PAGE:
Saturday, November 29, 2014

Pumpkin Stew with Fresh Chiles & Feta Cheese

I am making this hearty, comforting pumpkin dish tonight.  It is one of my daughter's favourites and it reheats well.  I use pumpkin and squash interchangeably in most recipes depending on what I have on hand.  Use fresh and not canned pumpkin which is pureed. Alternately, a good substitute is a dense orange squash like butternut.  The original recipe was from Peru and it was made with serrano peppers which are 5 times hotter than jalapenos.

Below the cayenne peppers are spread out to ripen in the house.  I had them near the fire for a week or two which helped totally dry them out for storage

Click this link to print recipe.

Makes six servings about 300 grams each

1 Tbsp (15 ml) sunflower or other neutral oil like grapseed
1 cup (250 ml) onion, raw, chopped - I use red
2 cloves garlic, minced
1 fresh cayenne, serrano or jalapeno pepper, minced (to taste) - I used 2 dried cayenne
2 potatoes, with skin, raw, cut into cubes - I prefer red potatoes but any will do
8 cups (2 liters) pumpkin, raw, cubes (or squash or sweet potatoes)
1/4 cup (60 ml) water - add more as necessary
1/4 cup (60 ml) milk or cream (coconut milk works if you need a non-dairy version)
1 cup (250 ml) Ontario cheese like brebis, feta or semi-soft goat cheese (skip cheese for non-dairy or vegan version)
1/4 tsp (1.25 ml) sea salt
1/2 tsp (2.5 ml) black pepper, freshly ground
1/2 cup (125 ml) cilantro, fresh, minced (or parsley, oregano)


1.  Heat oil in non-stick skillet over medium high heat.  Saute chopped onion, minced garlic and chiles until soft and fragrant.  I used a few of my dried garden cayenne peppers.

 2.   Scrub potatoes but leave the skins on for extra fibre and nutrition.  Dice into bite-size squares.

3.  Peel and cut fresh pumpkin (or squash) into cubes.  I use a very sharp chef's knife to split the pumpkin in half and set aside the seeds to dry for the summer garden.  I cut it into strips, peel and cube as below.  It is a bit of work but worth the effort. 

I save my vegetable scraps in a bag and freeze them.  I will use them later to make a fragrant vegetable broth.  Pumpkin is really nice in vegetable stocks as it imparts a sweet flavour and golden colour.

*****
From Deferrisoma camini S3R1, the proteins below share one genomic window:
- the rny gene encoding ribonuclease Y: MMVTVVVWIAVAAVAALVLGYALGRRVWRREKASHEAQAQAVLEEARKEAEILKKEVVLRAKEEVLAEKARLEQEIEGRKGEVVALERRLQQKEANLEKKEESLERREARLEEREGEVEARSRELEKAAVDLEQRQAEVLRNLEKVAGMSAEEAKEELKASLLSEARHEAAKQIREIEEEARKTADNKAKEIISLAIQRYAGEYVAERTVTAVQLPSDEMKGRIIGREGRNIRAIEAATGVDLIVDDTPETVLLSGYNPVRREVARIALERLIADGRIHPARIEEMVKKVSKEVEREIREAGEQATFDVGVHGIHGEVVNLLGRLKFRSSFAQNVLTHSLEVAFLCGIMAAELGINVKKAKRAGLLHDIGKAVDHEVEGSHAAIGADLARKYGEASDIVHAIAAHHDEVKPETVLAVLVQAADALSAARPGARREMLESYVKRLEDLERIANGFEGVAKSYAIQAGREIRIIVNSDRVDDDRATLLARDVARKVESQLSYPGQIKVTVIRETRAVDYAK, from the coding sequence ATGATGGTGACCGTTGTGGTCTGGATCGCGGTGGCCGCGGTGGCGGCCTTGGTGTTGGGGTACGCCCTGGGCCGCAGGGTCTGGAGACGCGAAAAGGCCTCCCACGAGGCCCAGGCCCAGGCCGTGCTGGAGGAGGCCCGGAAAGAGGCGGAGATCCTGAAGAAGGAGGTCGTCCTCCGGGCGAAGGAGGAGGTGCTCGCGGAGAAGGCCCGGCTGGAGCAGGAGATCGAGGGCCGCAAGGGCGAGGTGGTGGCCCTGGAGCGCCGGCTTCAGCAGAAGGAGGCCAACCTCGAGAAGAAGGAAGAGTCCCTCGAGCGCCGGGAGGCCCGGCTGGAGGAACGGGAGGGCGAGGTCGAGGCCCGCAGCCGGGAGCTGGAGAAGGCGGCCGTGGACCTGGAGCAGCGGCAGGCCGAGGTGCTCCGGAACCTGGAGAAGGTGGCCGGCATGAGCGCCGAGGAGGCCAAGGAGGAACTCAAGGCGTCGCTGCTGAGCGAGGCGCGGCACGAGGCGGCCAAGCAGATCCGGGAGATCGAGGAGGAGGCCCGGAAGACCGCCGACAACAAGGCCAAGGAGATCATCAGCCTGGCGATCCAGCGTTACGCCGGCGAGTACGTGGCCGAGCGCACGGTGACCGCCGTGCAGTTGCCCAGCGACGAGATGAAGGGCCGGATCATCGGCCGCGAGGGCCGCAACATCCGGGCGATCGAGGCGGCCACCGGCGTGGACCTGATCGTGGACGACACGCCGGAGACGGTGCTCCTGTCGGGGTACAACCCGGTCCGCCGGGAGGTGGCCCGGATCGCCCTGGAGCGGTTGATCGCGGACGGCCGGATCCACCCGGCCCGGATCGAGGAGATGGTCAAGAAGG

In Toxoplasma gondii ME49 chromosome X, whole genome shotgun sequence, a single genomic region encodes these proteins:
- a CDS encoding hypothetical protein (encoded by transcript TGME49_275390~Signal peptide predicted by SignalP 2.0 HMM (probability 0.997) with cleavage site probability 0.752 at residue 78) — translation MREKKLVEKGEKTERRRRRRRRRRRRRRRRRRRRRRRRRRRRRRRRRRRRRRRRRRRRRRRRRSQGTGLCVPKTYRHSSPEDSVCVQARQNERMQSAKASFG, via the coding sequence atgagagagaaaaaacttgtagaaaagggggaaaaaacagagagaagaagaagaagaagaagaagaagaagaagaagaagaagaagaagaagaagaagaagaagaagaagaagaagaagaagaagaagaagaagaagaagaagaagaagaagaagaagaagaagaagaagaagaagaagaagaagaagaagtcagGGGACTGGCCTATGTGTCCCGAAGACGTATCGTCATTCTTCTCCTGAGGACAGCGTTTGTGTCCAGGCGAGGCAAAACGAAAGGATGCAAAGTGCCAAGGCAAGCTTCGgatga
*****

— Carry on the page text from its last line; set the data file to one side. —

4.  Add diced raw pumpkin and potatoes with water to the skillet.  Cover and cook over medium low heat until the pumpkin and potatoes are tender.  I cooked mine 10 minutes and thought it was too long.  I like the pumpkin a bit less mushy.

5. Stir in the milk (or cream) and crumbled cheese and heat through.  I used goat cheese in tonight's version but I usually use feta.  It would also be good with the Brie, Brebis or Camembert cheese.  Brebis to me is the French equivalent to feta - a creamy, soft, unripened cheese made with sheep's milk.  PC brand is 26% MF and very delicious. If you want a dairy free version you can use coconut milk and skip the cheese.  Season with salt and pepper.  Garnish with fresh minced cilantro.  You can substitute fresh or dried oregano and/or parsley instead of the cilantro. 

Don't toss the pumpkin seeds!  You can dry them to plant in this summer's garden or toast them for a tasty snacks.  I will sit down and remove the "gunk" and spread them out on a tea towel to air dry.  I have good results and rarely have to buy pumpkin seeds.  I also save the seeds from any organic squash I buy at the store and grow some for myself.  Roast the seeds in a 350'F oven on a lightly oiled pan until lightly brown and toasted.

NUTRITION FACTS: Pumpkin a very versatile and nutritious vegetable that is very good in cookies, muffins, pancakes, pie, savoury quiche, soup, stews and casseroles.  The dark orange vegetables like pumpkin, winter squash, sweet potatoes and carrots outshines all others in beta carotene which our body converts to vitamin A. Research has found that a diet rich in beta-carotene can reduce your risk of developing certain cancers and helps prevent heart disease. Beta-carotene also maintains good vision and fights infection. They are also packed with fibre, antioxidants, vitamins B6, C and K as well as calcium, potassium and folate. The flesh of the pumpkin is lower in calories and carbohydrate compared to sweet potatoes.

Per 300 g/approximately 1 cup serving of the casserole has:
190 calories, 9 g fat, 4.5 g saturated fat, 25 mg cholesterol, 400 mg sodium, 24 g carbohydrate, 3 g fibre, 5 g sugar, 7 g protein.  % Daily Values are 60% vitamin A, 45% vitamin C, 20% calcium and 10% iron.

Yours in good taste, © Nancy Guppy, RD, MHSc.

1 comment:

Ken Bowie said...

Looks wicked Nancy!! My kinda stew